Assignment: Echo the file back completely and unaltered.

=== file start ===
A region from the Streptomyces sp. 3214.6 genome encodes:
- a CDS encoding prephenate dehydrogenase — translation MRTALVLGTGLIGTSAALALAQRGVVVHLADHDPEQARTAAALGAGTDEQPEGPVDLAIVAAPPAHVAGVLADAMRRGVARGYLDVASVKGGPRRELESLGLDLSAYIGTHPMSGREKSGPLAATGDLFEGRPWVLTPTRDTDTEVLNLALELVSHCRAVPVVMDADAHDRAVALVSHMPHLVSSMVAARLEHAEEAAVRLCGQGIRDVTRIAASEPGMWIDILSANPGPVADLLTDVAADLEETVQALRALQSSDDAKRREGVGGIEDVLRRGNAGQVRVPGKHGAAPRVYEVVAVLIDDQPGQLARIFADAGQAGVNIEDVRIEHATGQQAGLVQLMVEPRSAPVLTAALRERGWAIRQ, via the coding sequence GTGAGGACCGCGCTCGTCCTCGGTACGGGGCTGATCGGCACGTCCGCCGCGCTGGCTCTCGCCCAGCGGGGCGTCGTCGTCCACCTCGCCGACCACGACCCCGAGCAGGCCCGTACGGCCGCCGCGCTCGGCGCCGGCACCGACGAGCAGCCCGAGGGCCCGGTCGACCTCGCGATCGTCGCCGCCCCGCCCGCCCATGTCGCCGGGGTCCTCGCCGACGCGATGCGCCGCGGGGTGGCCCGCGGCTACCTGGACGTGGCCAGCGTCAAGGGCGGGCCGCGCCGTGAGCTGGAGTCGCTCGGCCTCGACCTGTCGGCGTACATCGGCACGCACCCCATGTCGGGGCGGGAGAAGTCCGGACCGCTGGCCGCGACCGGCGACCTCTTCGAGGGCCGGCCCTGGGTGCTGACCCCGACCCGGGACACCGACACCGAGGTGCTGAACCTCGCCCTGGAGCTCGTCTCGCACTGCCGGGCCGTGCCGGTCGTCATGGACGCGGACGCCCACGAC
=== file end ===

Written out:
A region from the Streptomyces sp. 3214.6 genome encodes:
- a CDS encoding prephenate dehydrogenase — translation MRTALVLGTGLIGTSAALALAQRGVVVHLADHDPEQARTAAALGAGTDEQPEGPVDLAIVAAPPAHVAGVLADAMRRGVARGYLDVASVKGGPRRELESLGLDLSAYIGTHPMSGREKSGPLAATGDLFEGRPWVLTPTRDTDTEVLNLALELVSHCRAVPVVMDADAHDRAVALVSHMPHLVSSMVAARLEHAEEAAVRLCGQGIRDVTRIAASEPGMWIDILSANPGPVADLLTDVAADLEETVQALRALQSSDDAKRREGVGGIEDVLRRGNAGQVRVPGKHGAAPRVYEVVAVLIDDQPGQLARIFADAGQAGVNIEDVRIEHATGQQAGLVQLMVEPRSAPVLTAALRERGWAIRQ, via the coding sequence GTGAGGACCGCGCTCGTCCTCGGTACGGGGCTGATCGGCACGTCCGCCGCGCTGGCTCTCGCCCAGCGGGGCGTCGTCGTCCACCTCGCCGACCACGACCCCGAGCAGGCCCGTACGGCCGCCGCGCTCGGCGCCGGCACCGACGAGCAGCCCGAGGGCCCGGTCGACCTCGCGATCGTCGCCGCCCCGCCCGCCCATGTCGCCGGGGTCCTCGCCGACGCGATGCGCCGCGGGGTGGCCCGCGGCTACCTGGACGTGGCCAGCGTCAAGGGCGGGCCGCGCCGTGAGCTGGAGTCGCTCGGCCTCGACCTGTCGGCGTACATCGGCACGCACCCCATGTCGGGGCGGGAGAAGTCCGGACCGCTGGCCGCGACCGGCGACCTCTTCGAGGGCCGGCCCTGGGTGCTGACCCCGACCCGGGACACCGACACCGAGGTGCTGAACCTCGCCCTGGAGCTCGTCTCGCACTGCCGGGCCGTGCCGGTCGTCATGGACGCGGACGCCCACGAC